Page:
• Address any underlying health problems and/or medication side effects with your doctor.  Many medical conditions and medication side effects can result in decreased testosterone or depressed sexual function.
  • Address any mental health and/or relationship issues with professionals, as these can artificially depress your libido and may be the cause of sexual health issues rather than any physical problem.
  • Vitamin D has been shown to increase testosterone production, so be sure you are getting sufficient vitamin D in your diet or through supplements (around 3,300 IUs daily) (Pilz et al., 2010).
  • Caffeine in moderation has been shown to boost testosterone, so have an extra cup of coffee each day.
  • Low zinc levels can cause low testosterone, so be sure to take a supplement or multivitamin that includes your recommended daily intake of zinc (Prasad et al., 1996).

Treatment with Non-Hormonal Peptides: CJC-1295

There is one other treatment option that differs from all of the others we have discussed, in that it is not directly a hormone, nor does it directly stimulate testosterone production.  Instead, it works to stimulate human growth hormone production in the pituitary.  It’s an amino acid peptide compound known as CJC-1295

CJC-1295 aims to increase the levels of human growth hormone in the aging adult body.  It does this safely, by triggering your own production of natural human growth hormone, rather than injecting or ingesting artificial hormones.  This reduces the number of risks and side effects and makes the compound much safer than the other options we have discussed in this guide.

Human growth hormone, as the name implies, is important for growth and development, but it also plays many other roles in the body – especially among adults.  HGH plays an important role in cellular replication and repair, injury recovery, circulation, energy metabolism, muscle maintenance and repair/building new muscle, the immune system, and libido.  Increased levels of human growth hormone boost your body’s performance in all of these key areas, providing more energy, greater physical health and fitness, more lean muscle mass, a lower body fat percentage, boosted healing and immunity, and of course, an increased sex drive, increased stamina, and better health overall. 

You can learn more about CJC-1295, or schedule a consultation with a medical expert to obtain a prescription to buy CJC-1295 or to buy Ipamorelin, through Invigor Medical, a leading telemedicine provider in the US. 

Concluding Thoughts

There are many alternatives to traditional testosterone replacement therapy.  Each comes with its own risk and reward profile, though the vast majority of hormone treatments come with considerable risks.  They also are all pretty much off-label uses or unapproved uses for treating age-related testosterone loss.  However, one option – CJC-1295 – is considered safe and effective, and isn’t made up of synthetic hormones.  It treats a lot more than low libido, with a number of valuable benefits for your sex life and your overall health and wellness.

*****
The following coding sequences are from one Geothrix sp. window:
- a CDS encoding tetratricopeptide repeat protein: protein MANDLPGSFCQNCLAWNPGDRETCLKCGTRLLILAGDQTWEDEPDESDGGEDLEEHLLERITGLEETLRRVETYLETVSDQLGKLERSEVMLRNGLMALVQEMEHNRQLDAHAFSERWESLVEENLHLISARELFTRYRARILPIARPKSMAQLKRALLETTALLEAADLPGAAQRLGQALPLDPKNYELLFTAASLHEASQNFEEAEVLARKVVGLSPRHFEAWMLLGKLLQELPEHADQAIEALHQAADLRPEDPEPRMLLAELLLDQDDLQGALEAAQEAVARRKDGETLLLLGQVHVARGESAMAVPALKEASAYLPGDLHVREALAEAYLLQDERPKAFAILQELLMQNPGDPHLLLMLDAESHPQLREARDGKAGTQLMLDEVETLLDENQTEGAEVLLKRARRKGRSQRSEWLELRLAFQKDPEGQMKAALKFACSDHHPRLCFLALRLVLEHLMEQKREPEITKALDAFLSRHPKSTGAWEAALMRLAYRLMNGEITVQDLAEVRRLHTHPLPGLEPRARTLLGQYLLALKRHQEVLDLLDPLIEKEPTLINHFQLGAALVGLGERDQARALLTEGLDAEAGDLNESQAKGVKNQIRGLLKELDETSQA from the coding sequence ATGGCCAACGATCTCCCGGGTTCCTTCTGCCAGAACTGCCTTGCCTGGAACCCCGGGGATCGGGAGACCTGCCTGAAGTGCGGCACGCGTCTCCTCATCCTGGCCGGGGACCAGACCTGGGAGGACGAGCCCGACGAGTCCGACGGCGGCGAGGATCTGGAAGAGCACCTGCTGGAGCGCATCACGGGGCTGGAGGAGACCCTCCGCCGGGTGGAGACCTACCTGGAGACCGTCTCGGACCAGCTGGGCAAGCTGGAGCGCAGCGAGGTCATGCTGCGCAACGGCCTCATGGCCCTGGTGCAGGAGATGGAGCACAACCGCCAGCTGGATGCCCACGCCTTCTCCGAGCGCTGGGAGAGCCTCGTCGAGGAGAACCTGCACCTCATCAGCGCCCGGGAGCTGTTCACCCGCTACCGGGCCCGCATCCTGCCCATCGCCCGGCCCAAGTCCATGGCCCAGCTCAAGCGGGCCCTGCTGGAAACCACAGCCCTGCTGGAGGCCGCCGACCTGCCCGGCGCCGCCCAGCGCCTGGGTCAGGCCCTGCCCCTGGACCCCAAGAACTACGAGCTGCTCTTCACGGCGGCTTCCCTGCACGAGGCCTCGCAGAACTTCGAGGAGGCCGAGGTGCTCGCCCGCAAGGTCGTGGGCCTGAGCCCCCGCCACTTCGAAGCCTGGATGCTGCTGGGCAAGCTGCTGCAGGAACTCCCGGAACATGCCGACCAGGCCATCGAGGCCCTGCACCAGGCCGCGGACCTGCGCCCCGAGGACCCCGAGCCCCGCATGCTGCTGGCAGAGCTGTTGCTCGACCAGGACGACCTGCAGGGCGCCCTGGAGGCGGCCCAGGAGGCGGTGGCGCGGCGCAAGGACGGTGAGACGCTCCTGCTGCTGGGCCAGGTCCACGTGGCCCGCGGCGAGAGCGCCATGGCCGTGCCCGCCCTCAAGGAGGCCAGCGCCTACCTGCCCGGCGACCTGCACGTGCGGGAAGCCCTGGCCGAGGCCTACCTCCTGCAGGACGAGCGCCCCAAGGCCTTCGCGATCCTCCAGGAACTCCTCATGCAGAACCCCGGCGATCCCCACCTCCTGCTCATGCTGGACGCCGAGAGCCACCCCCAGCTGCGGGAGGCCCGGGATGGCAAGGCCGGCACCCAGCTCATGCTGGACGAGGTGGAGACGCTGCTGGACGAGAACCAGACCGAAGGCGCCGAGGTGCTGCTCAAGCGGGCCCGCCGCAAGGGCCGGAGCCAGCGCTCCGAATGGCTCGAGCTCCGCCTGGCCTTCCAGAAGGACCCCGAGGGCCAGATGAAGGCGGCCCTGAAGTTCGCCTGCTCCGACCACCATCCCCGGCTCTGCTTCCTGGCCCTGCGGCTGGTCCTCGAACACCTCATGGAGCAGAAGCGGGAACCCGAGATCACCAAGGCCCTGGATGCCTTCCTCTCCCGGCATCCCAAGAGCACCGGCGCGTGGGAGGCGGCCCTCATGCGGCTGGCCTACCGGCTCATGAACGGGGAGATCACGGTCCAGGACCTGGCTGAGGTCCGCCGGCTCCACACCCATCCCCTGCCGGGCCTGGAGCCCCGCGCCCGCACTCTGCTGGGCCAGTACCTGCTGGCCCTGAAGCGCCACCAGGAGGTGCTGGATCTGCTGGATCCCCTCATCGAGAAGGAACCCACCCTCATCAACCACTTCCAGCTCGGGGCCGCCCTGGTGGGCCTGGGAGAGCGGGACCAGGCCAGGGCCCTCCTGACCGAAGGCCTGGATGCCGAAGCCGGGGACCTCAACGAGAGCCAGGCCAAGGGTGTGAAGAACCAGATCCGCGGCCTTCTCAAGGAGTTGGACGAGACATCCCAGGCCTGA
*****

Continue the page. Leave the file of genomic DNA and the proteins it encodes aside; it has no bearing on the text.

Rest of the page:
DISCLAIMER

While we strive to always provide accurate, current, and safe advice in all of our articles and guides, it’s important to stress that they are no substitute for medical advice from a doctor or healthcare provider.  You should always consult a practicing professional who can diagnose your specific case.  The content we’ve included in this guide is merely meant to be informational and does not constitute medical advice. 

References:

  • Feldman HA, Longcope C, Derby CA, et al. Age trends in the level of serum testosterone and other hormones in middle-aged men: longitudinal results from the Massachusetts male aging study. J Clin Endocrinol Metab. 2002;87:589–98.
  • Osterberg, E. C., Bernie, A. M., & Ramasamy, R. (2014). Risks of testosterone replacement therapy in men. Indian journal of urology : IJU : journal of the Urological Society of India30(1), 2–7. https://doi.org/10.4103/0970-1591.124197
  • Lo, E., Rodrguez, K., Pastuszak, A., & Khera, M. (2017). Alternatives to Testosterone Therapy: A Review. Sex Med Rev 2018;6:106e113 https://doi.org/10.1016/j.sxmr.2017.09.004
  • Pilz S, Frisch S, Koertke H, Kuhn J, Dreier J, Obermayer-Pietsch B, Wehr E, Zittermann A. Effect of vitamin D supplementation on testosterone levels in men. Horm Metab Res. 2011 Mar;43(3):223-5. doi: 10.1055/s-0030-1269854. Epub 2010 Dec 10. PMID: 21154195.
  • Prasad AS, Mantzoros CS, Beck FW, Hess JW, Brewer GJ. Zinc status and serum testosterone levels of healthy adults. Nutrition. 1996 May;12(5):344-8. doi: 10.1016/s0899-9007(96)80058-x. PMID: 8875519.